Now that I’ve seen some exciting, excellent/horrible Argento movies from his peak period (Suspiria, Inferno) and some depressing, horrible/horrible movies from his more recent period (Giallo, Pelts), it’s safe to say I never need to watch these three all the way through (although I’m still undecided on Mother of Tears), so here’s The Last Ten Minutes of them:
Do You Like Hitchcock? (2005, Dario Argento)
First thing I see is a black-gloved hand. First thing I hear is an unconvincingly delivered line. It’s an Argento movie, all right. Looks like I’ve stumbled into a crap remake of Rear Window. Police chase the black-gloved girl onto the rooftop, where she falls, hanging Vertigo-style from the gutter while the crippled Giulio (Elio Germano of musical Nine) watches across the alley. But a minute later everyone is friends? So there was no killer? Down on the street a shopping cart lady puts on a wig. Huh? Anyway, months later, Giulio watches a hot nude girl across the alley and enters a confusing flashback montage. One of the girls was Elisabetta Rocchetti, who later appeared in something called Last House in the Woods (oh Italian movie industry, how you amuse me).
The Card Player (2004, Dario Argento)
“I’m sorry, I had to kill him,” says a dude with a cellphone (and disappointingly, no long mustache to twirl) who has tied a girl to the train tracks. He cranks up a CD of funky electro music and lies on the tracks with her playing cards on his laptop, while she taunts him instead of smashing the computer into his face like it seems like she should do. He gets run over by a train, and she shoots out his car stereo, mercifully stopping the electro music. Someone in the movie was Liam Cunningham of Wind That Shakes The Barley – hopefully not the card-playing killer, because that guy was terrible.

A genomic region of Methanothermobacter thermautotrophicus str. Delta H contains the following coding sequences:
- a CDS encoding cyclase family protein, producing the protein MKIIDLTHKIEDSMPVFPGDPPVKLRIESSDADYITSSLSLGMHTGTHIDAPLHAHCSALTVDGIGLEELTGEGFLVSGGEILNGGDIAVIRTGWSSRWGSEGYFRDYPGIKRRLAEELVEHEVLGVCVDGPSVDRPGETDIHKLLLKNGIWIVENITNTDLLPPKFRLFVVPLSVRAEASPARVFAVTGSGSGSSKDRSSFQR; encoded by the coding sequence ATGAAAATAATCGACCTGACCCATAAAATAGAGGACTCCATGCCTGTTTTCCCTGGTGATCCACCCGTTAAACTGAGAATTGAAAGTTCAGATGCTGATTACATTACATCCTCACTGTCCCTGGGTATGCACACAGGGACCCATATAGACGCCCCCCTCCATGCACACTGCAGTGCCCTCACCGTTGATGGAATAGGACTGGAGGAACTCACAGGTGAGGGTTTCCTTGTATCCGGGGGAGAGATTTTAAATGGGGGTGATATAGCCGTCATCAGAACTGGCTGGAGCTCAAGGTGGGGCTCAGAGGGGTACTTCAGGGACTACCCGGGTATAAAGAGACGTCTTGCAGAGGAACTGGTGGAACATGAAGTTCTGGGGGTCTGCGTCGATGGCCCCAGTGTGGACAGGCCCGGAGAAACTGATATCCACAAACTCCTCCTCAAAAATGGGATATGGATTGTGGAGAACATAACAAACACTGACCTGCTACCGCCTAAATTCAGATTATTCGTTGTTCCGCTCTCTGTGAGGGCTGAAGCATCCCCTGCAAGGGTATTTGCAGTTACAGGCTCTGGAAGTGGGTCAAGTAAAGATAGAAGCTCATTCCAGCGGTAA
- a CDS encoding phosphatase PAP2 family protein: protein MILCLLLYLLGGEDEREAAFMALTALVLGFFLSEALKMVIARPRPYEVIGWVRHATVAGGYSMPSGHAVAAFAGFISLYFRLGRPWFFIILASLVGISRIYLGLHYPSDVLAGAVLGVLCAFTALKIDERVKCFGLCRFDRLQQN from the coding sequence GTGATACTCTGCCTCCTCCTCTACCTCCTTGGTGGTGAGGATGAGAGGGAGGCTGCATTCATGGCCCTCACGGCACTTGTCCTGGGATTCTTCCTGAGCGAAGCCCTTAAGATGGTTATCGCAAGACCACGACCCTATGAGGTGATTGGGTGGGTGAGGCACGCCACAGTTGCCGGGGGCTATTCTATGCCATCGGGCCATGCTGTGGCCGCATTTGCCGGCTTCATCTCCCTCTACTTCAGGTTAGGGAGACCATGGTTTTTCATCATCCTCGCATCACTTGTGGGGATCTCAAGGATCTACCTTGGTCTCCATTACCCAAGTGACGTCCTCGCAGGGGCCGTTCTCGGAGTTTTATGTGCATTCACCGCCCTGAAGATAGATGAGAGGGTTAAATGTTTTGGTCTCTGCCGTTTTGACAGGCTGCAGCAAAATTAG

Phantom of the Opera (1998, Dario Argento)
Oh no, it’s a period piece. Asia Argento is pretty convincing as an opera star until a sewer troll interrupts the performance and handsome Julian Sands (Warlock himself – the description says he’d not physically disfigured in this one, but was “raised by telepathic rats”) sweeps Asia away. It is very dark, and a man with a funny mustache stumbles upon an enclave of dead bodies. Long-haired hero Andrea di Stefano (star of a Marco Bellocchio movie) shoots Julian and escapes the bloodthirsty search party (wasn’t he part of the search party), as Asia screams in horror (she’s good at that sort of thing). This looks a ton better than the last two movies, though it has the lowest rating. Maybe that’s from people thinking they were getting the Joel Schumacher version. The rat-squealing sound effects over the finale got my birds very excited.
First Snow (2006, Mark Fergus)
This dude Vince says he still considers Guy Pearce his best friend, but says that Guy has fucked up and pulls out a gun. Vince goes off with a long, tortured speech then tries to kill them both but only manages himself. Guy Pearce is sad, flashes back to a pretty girl in a cowboy hat as it starts to snow. The writers/director worked on Children of Men and Iron Man, so I suppose this should’ve been good. Didn’t look awful, but I’m not saying I wanna see 90 more minutes of it.
Noise (2007, Henry Bean)